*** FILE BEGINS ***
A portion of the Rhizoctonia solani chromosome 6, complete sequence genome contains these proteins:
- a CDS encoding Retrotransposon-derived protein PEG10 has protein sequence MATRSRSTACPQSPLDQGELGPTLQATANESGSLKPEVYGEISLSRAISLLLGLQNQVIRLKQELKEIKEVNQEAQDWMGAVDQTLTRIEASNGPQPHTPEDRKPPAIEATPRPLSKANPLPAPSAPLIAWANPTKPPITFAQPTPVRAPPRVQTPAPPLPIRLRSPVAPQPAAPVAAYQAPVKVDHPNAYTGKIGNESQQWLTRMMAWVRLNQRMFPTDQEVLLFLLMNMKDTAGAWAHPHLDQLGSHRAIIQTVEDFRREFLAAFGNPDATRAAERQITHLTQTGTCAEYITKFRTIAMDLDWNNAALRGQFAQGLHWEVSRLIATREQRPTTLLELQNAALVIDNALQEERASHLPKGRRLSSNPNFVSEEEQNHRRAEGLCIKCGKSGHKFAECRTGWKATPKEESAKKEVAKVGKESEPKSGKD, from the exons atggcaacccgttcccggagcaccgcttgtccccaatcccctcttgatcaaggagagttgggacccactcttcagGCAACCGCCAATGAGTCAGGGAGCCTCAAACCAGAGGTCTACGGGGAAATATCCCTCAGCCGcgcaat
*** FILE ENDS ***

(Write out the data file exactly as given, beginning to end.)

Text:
A portion of the Rhizoctonia solani chromosome 6, complete sequence genome contains these proteins:
- a CDS encoding Retrotransposon-derived protein PEG10 has protein sequence MATRSRSTACPQSPLDQGELGPTLQATANESGSLKPEVYGEISLSRAISLLLGLQNQVIRLKQELKEIKEVNQEAQDWMGAVDQTLTRIEASNGPQPHTPEDRKPPAIEATPRPLSKANPLPAPSAPLIAWANPTKPPITFAQPTPVRAPPRVQTPAPPLPIRLRSPVAPQPAAPVAAYQAPVKVDHPNAYTGKIGNESQQWLTRMMAWVRLNQRMFPTDQEVLLFLLMNMKDTAGAWAHPHLDQLGSHRAIIQTVEDFRREFLAAFGNPDATRAAERQITHLTQTGTCAEYITKFRTIAMDLDWNNAALRGQFAQGLHWEVSRLIATREQRPTTLLELQNAALVIDNALQEERASHLPKGRRLSSNPNFVSEEEQNHRRAEGLCIKCGKSGHKFAECRTGWKATPKEESAKKEVAKVGKESEPKSGKD, from the exons atggcaacccgttcccggagcaccgcttgtccccaatcccctcttgatcaaggagagttgggacccactcttcagGCAACCGCCAATGAGTCAGGGAGCCTCAAACCAGAGGTCTACGGGGAAATATCCCTCAGCCGcgcaat